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By Christina Cable, DVM, DACVS

Can you please tell me what foal heat diarrhea is, and what causes it? Some people say it's because of the mare's hormones being transferred in her milk during foal heat, but other people have said that is an old wives' tale.

Foal heat scours (diarrhea) is a term used to describe the diarrhea that occurs in foals between seven and 10 days of age. It is called foal heat diarrhea because the foal's dam usually is experiencing her first heat or estrous cycle (called the foal heat) since foaling during this time. It originally was thought that the heat cycle in the mare resulted in the foal's having diarrhea due to changes in the mare's milk composition. However, orphaned foals or foals raised separated from the mare also have developed diarrhea during this time.

The main distinguishing factor between foal heat diarrhea and other infectious causes of diarrhea--such as rotavirus or a bacterium such as Salmonella--is systemic illness. Foals experiencing foal heat diarrhea are not systemically ill, meaning they do not have a fever, they remain bright and alert, and they continue to nurse well and remain active. Foals with infectious causes of diarrhea usually will be depressed and quiet, they do not nurse well, and they usually have a fever. Furthermore, foals with foal heat diarrhea have a mild, self-limiting diarrhea, whereas foals with infectious causes often have profuse, watery diarrhea.

Veterinarians believe that foal heat diarrhea does not result in the foal's becoming systemically ill because the diarrhea is caused by the changing bacterial flora within the foal's gastrointestinal (GI ) tract, rather than an infection of the GI tract from pathogenic (disease causing) bacteria or viruses. As the foal's normal resident bacterial florae change, it causes a transitory diarrhea, which resolves in a few days without treatment.

You often will see young foals eating feces (coprophagia) during this time. Although this behavior is not particularly pleasing to watch, it is normal for young foals, as we believe this is the way young foals populate their GI tract with the bacteria that are in their environment.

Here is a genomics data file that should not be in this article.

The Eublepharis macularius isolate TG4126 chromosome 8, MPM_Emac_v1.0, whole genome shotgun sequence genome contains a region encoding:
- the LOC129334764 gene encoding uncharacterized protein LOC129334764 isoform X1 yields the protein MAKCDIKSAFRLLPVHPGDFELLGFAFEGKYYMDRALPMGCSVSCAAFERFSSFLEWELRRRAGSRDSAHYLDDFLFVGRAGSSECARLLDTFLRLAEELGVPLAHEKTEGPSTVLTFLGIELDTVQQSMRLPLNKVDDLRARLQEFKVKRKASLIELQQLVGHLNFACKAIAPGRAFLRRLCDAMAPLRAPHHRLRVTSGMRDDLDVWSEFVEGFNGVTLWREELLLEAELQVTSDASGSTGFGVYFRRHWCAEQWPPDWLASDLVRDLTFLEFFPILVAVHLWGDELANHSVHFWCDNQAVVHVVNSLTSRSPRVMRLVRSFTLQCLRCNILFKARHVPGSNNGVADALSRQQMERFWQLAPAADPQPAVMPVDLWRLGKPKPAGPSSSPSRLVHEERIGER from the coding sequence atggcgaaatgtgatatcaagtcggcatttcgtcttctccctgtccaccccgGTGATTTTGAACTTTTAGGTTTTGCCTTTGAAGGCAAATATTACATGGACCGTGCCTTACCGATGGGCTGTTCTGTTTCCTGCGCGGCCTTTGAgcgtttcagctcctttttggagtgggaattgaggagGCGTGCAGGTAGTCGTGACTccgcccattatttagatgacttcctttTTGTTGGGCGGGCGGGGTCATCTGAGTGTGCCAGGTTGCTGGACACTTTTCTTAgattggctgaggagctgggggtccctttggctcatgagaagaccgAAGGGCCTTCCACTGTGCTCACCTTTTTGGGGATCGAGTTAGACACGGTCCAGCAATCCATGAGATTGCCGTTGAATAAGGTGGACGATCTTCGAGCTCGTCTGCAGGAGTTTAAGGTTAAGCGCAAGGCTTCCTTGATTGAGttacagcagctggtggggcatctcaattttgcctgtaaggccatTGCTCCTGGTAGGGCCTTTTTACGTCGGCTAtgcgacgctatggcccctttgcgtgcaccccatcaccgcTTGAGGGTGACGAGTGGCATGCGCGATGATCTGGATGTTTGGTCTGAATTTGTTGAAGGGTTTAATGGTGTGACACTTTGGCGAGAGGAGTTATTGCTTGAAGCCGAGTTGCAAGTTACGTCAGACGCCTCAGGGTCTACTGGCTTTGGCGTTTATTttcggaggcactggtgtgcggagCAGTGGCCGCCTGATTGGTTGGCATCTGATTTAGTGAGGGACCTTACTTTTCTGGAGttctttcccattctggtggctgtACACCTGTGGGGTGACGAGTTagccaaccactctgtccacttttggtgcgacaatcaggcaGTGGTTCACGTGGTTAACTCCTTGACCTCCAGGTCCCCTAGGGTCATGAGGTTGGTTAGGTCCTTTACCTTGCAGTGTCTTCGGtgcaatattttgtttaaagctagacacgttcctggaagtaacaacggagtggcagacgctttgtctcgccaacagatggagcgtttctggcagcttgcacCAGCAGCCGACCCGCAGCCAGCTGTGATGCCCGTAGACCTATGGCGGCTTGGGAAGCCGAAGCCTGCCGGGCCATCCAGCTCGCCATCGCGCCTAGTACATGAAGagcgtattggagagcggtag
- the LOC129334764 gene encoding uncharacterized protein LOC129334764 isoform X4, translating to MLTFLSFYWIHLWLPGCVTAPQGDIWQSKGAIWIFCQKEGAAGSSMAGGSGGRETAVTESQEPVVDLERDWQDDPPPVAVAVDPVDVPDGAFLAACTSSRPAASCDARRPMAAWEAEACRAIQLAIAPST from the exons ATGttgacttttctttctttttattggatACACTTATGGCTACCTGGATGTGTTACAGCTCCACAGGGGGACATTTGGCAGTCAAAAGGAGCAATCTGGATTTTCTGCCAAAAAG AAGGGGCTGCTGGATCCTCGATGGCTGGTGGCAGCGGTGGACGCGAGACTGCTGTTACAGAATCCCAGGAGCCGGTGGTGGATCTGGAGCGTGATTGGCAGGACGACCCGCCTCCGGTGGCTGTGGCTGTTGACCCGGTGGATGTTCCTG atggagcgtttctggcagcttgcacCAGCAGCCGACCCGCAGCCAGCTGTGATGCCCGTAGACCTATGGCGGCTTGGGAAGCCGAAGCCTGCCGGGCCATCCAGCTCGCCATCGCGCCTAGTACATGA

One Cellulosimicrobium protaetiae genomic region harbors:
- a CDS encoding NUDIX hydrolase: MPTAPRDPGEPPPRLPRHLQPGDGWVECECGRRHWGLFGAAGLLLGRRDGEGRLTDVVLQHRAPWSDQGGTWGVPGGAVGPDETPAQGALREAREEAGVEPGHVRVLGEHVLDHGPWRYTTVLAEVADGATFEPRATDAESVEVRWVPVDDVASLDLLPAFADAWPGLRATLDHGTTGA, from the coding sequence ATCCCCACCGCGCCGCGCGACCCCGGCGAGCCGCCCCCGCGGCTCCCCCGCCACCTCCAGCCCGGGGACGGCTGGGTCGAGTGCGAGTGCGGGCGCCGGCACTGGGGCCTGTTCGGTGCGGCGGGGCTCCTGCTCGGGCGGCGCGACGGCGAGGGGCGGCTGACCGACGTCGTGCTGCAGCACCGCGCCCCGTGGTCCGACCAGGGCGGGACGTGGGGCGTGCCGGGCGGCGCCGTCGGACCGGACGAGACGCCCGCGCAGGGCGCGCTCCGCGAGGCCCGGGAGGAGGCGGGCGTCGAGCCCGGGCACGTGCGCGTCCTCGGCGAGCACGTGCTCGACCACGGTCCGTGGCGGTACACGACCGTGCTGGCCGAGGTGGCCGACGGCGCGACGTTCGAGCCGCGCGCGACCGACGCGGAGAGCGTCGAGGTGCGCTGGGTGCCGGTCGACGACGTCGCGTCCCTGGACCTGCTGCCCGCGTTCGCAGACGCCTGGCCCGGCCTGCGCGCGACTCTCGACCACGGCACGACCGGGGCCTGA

Foals at this age also can succumb to other, more serious forms of diarrhea. There are several ways to tell the difference. First, determine if your foal has a fever. A foal's normal rectal temperature is between 99° and 101.5º F. Second, monitor your foal to make sure he/she is nursing adequately. If the foal is not nursing several times an hour, or if the mare's udder is very full and possibly dripping milk, then most likely the foal is not nursing adequately and is sick. Third, monitor your foal for diarrhea. Foals which are nursing will produce a yellowish, pasty manure (milk feces), which is totally normal. Foals with diarrhea will have more watery, yellow-brown feces that often stains their hindquarters.

Foal heat diarrhea usually results in only mildly loose or slightly watery diarrhea. Foals with other causes of diarrhea often will have profusely watery diarrhea. Foals with foal heat diarrhea rarely need treatment. However, sometimes they require oral or intravenous fluids to replace the fluids they have lost through the diarrhea. Treatment with probiotics or even yogurt can aid in populating the GI tract with normal bacteria in an attempt to help reduce the diarrhea; however, antibiotics are not necessary for true foal heat diarrhea.

If your foal has any of these signs, or if you are unsure about your foal's diarrhea, your veterinarian should be called to examine the foal immediately, as foals with infectious forms of diarrhea will need prompt treatment with antibiotics, intravenous fluids, and anti-ulcer medications.

As a sidenote--one of the tell-tale signs of foals which have had diarrhea is the loss of hair on the foal's backside. This is called skin scald and is a result of skin irritation from the diarrhea. Skin scald can be prevented by using petroleum jelly applied on both sides of the foal's backside two to three times a day. This treatment prevents the diarrhea from contacting the foal's skin and causing scalding. If the foal is already covered with feces, wash the foal's backside and tail with a mild soap, dry with a soft towel, then apply the petroleum jelly or Preparation H. The Preparation H will help soothe the scalded skin. Even with the use of the petroleum jelly, washing usually is necessary at least once a day.

Christina Cable, DVM, DACVS, is a 1994 graduate of the University of Georgia's College of Veterinary Medicine. She and her husband, Mike Ball, DVM, currently operate a private practice named Early Winter Equine Medicine & Surgery in Ithaca, N.Y., doing primary care, consultation, performance horse problems, and clinical pharmacology.